I take the “Aikido approach” to therapy. You will recall that Aikido is a martial art based on the principle that you first join with your opponent’s energy and then redirect it. It is effective even when an attacker is much larger than yourself because you are really just redirecting their own energy, as opposed to boxing or wrestling where you are very much powering through with your own energy and stamina. People who have experienced this form of martial arts report that when they tried to attack the Aikido master they actually felt compassionately supported as he took them down and disarmed them. The same is true when using this approach in therapy. Clients feel very taken care of, but at the same time they can’t help but change for the better.

I work to build rapport and treat clients with non-judgmental honesty, respect, and genuineness. When you get that I am really on your side, you lower the drawbridge and let me inside where we can peacefully examine your life and how to renegotiate the things that are not working for you. People build walls out of fear. Creating safety through non-violent gentle reflection is the fastest way to get results.

Somatic Approach

Some people have had so many attacks on the very core of their being that they do not easily give up their defensive postures. With these people I have found it easiest to work somatically. Recalling the principle of Unity above, we can affect the psyche by working through the body. These types of people will have built a toughness into their bodies, that Wilhelm Reich, a contemporary of Freud and grandfather of somatic psychology, called “body armor.” This toughness helps them feel safe, but at the price of limited mobility and loss of their freedom of expression. Aches, pains, depression, or anxiety will also accompany this protection. These kinds of people tend to perceive deep bodywork not as an assault on their defenses, but as a relief from the restrictions they feel. For them, by first freeing up the body armor that keeps the world at bay, and then coming back to psychotherapy, we can keep our work together productive but without having to resort to ‘violent’ confrontation to get there.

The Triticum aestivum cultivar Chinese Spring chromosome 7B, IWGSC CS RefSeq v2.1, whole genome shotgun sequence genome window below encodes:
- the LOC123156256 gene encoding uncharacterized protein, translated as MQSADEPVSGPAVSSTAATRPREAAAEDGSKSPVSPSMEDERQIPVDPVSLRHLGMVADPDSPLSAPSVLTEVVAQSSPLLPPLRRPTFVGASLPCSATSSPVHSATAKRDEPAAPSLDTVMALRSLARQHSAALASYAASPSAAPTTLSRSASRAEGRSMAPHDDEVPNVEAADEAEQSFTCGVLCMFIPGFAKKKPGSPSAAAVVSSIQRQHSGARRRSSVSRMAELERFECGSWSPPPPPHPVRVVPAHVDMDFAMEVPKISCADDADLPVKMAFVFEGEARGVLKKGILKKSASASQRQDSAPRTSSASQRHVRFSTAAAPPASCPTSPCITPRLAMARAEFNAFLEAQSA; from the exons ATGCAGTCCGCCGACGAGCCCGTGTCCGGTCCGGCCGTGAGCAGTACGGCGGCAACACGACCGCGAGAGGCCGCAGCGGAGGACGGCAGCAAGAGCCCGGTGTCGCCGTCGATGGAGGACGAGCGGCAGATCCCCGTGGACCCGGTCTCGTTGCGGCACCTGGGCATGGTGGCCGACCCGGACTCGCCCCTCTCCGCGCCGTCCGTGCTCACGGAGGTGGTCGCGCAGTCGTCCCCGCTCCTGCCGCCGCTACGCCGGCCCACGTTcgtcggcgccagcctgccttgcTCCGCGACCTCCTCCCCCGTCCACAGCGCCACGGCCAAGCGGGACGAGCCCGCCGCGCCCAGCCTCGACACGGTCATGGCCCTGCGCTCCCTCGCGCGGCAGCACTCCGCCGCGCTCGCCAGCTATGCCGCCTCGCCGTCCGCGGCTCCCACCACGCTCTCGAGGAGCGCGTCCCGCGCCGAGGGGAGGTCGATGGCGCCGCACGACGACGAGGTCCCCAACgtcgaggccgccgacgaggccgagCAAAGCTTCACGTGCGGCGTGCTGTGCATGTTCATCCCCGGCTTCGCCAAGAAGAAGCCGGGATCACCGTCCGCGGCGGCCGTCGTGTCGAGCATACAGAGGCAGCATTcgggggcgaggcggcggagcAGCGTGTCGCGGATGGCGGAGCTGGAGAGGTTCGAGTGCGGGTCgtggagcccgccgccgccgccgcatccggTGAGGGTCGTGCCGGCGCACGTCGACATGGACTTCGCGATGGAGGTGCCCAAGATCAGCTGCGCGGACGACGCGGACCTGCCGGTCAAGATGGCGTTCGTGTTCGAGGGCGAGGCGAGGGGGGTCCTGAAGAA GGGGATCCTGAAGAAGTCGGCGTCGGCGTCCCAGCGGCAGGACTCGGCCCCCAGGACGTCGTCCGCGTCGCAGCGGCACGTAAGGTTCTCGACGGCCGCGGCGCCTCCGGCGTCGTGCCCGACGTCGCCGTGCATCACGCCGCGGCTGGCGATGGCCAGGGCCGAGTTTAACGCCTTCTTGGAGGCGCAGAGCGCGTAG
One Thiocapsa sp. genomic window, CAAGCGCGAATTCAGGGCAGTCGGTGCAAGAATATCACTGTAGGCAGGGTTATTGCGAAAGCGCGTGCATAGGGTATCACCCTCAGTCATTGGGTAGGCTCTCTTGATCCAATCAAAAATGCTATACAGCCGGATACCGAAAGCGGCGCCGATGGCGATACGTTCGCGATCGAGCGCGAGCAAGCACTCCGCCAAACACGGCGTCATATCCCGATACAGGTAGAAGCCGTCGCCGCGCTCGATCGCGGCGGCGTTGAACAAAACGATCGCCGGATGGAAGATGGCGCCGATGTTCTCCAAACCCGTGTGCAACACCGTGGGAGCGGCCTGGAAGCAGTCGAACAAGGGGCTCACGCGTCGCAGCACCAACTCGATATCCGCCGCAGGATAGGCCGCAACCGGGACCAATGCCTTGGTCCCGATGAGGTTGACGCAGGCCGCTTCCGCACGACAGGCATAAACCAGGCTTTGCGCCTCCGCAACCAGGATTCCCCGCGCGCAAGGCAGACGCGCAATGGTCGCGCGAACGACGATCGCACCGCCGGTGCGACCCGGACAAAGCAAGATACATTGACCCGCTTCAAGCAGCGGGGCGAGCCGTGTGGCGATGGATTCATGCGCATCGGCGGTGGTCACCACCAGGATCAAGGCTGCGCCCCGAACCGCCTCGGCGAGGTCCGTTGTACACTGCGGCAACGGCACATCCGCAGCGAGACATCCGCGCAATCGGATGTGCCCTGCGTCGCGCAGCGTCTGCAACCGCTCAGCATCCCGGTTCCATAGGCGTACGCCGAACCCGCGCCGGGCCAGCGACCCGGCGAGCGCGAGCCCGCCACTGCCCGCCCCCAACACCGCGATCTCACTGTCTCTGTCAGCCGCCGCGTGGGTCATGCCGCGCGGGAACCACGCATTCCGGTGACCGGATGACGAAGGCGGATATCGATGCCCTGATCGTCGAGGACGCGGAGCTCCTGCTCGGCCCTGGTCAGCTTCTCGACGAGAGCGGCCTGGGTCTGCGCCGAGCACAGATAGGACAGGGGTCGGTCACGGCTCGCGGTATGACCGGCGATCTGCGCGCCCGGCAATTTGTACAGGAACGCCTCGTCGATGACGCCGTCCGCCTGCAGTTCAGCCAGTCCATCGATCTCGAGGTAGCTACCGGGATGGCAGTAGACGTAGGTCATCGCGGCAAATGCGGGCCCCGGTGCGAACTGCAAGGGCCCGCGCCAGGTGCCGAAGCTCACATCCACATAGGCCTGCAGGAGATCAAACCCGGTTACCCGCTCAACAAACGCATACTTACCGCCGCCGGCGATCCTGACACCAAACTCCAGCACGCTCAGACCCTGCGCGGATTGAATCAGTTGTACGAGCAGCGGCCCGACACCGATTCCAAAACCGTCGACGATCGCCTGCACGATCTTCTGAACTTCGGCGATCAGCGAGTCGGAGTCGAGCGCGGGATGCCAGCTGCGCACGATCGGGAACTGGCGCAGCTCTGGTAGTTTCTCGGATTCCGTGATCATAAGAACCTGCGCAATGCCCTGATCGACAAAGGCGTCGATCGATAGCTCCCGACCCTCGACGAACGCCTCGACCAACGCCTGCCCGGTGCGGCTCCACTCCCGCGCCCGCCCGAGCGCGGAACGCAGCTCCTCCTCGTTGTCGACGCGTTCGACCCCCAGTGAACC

Collaboration

I always work with the world’s best co-therapist…you. We work together in a unified team towards the goals that you set. I believe you are your own best expert. My job is to help you tune-in to parts of yourself that you may have not learned to listen to, and also to help point out parts of yourself that may be working at cross purposes to other parts. By demonstrating the model of working collaboratively, you end up internalizing that model, so all of your parts play together like a beautiful symphony.

Depth

True healing takes not only insight and catharsis as Freud emphasized, and not only correction of negative thought patterns as the cognitive therapists emphasize, and not only behavioral change, as the behaviorists argue. True healing takes all of these plus a deep emotional and spiritual integration. Getting to know oneself as an important part of God and the Universe, and seeing others in that same light is the end result of this deep and profound journey. Joseph Campbell spoke of the ‘Hero’s Journey.’ As in our mythology, each of us in life must go into the underworld (the unconscious) and do battle with (our inner) demons. In the process of conquering those demons we emerge a changed and fulfilled person, wiser and more compassionate.

Connection, Compassion and Contribution

The end goal, and the prerequisites for a fulfilling life are to be connected deeply with others, to feel compassion toward yourself and others, and to make a contribution to your loved ones, your community, and your world. Along with the presenting problem these are things that we work towards. They are the sustaining nurturance to the spirit, without which you can expect to have emotional and psychological symptoms. That is why they can’t be overlooked, even if they seem completely unrelated to the presenting symptom.



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(925) 963-9786 / 780 Main Street, Suite 201 / Pleasanton, CA 94566